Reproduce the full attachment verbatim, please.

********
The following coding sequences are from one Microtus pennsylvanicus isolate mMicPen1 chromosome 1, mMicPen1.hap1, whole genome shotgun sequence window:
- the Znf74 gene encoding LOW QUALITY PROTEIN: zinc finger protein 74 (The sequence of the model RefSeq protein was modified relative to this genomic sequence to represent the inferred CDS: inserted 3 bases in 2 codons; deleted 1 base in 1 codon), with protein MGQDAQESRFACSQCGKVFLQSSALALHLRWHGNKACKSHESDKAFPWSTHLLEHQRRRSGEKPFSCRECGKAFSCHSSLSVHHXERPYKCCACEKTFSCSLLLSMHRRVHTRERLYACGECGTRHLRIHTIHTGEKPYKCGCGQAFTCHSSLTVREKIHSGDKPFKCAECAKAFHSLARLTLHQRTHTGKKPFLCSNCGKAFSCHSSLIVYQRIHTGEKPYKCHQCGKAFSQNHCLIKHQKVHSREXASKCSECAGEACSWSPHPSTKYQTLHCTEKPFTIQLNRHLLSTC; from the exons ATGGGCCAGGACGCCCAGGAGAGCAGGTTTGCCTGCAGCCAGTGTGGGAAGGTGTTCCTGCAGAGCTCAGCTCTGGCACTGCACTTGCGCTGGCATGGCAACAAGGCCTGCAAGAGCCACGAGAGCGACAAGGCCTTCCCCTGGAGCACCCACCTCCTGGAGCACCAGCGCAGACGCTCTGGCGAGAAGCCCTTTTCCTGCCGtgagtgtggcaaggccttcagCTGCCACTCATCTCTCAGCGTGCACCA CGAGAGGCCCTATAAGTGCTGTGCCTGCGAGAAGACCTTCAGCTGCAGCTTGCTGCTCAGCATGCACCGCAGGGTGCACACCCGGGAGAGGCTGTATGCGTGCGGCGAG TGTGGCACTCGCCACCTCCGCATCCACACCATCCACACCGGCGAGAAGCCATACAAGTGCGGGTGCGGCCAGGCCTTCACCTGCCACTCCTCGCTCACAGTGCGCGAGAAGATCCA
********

The following coding sequences are from one Microtus pennsylvanicus isolate mMicPen1 chromosome 1, mMicPen1.hap1, whole genome shotgun sequence window:
- the Znf74 gene encoding LOW QUALITY PROTEIN: zinc finger protein 74 (The sequence of the model RefSeq protein was modified relative to this genomic sequence to represent the inferred CDS: inserted 3 bases in 2 codons; deleted 1 base in 1 codon), with protein MGQDAQESRFACSQCGKVFLQSSALALHLRWHGNKACKSHESDKAFPWSTHLLEHQRRRSGEKPFSCRECGKAFSCHSSLSVHHXERPYKCCACEKTFSCSLLLSMHRRVHTRERLYACGECGTRHLRIHTIHTGEKPYKCGCGQAFTCHSSLTVREKIHSGDKPFKCAECAKAFHSLARLTLHQRTHTGKKPFLCSNCGKAFSCHSSLIVYQRIHTGEKPYKCHQCGKAFSQNHCLIKHQKVHSREXASKCSECAGEACSWSPHPSTKYQTLHCTEKPFTIQLNRHLLSTC; from the exons ATGGGCCAGGACGCCCAGGAGAGCAGGTTTGCCTGCAGCCAGTGTGGGAAGGTGTTCCTGCAGAGCTCAGCTCTGGCACTGCACTTGCGCTGGCATGGCAACAAGGCCTGCAAGAGCCACGAGAGCGACAAGGCCTTCCCCTGGAGCACCCACCTCCTGGAGCACCAGCGCAGACGCTCTGGCGAGAAGCCCTTTTCCTGCCGtgagtgtggcaaggccttcagCTGCCACTCATCTCTCAGCGTGCACCA CGAGAGGCCCTATAAGTGCTGTGCCTGCGAGAAGACCTTCAGCTGCAGCTTGCTGCTCAGCATGCACCGCAGGGTGCACACCCGGGAGAGGCTGTATGCGTGCGGCGAG TGTGGCACTCGCCACCTCCGCATCCACACCATCCACACCGGCGAGAAGCCATACAAGTGCGGGTGCGGCCAGGCCTTCACCTGCCACTCCTCGCTCACAGTGCGCGAGAAGATCCA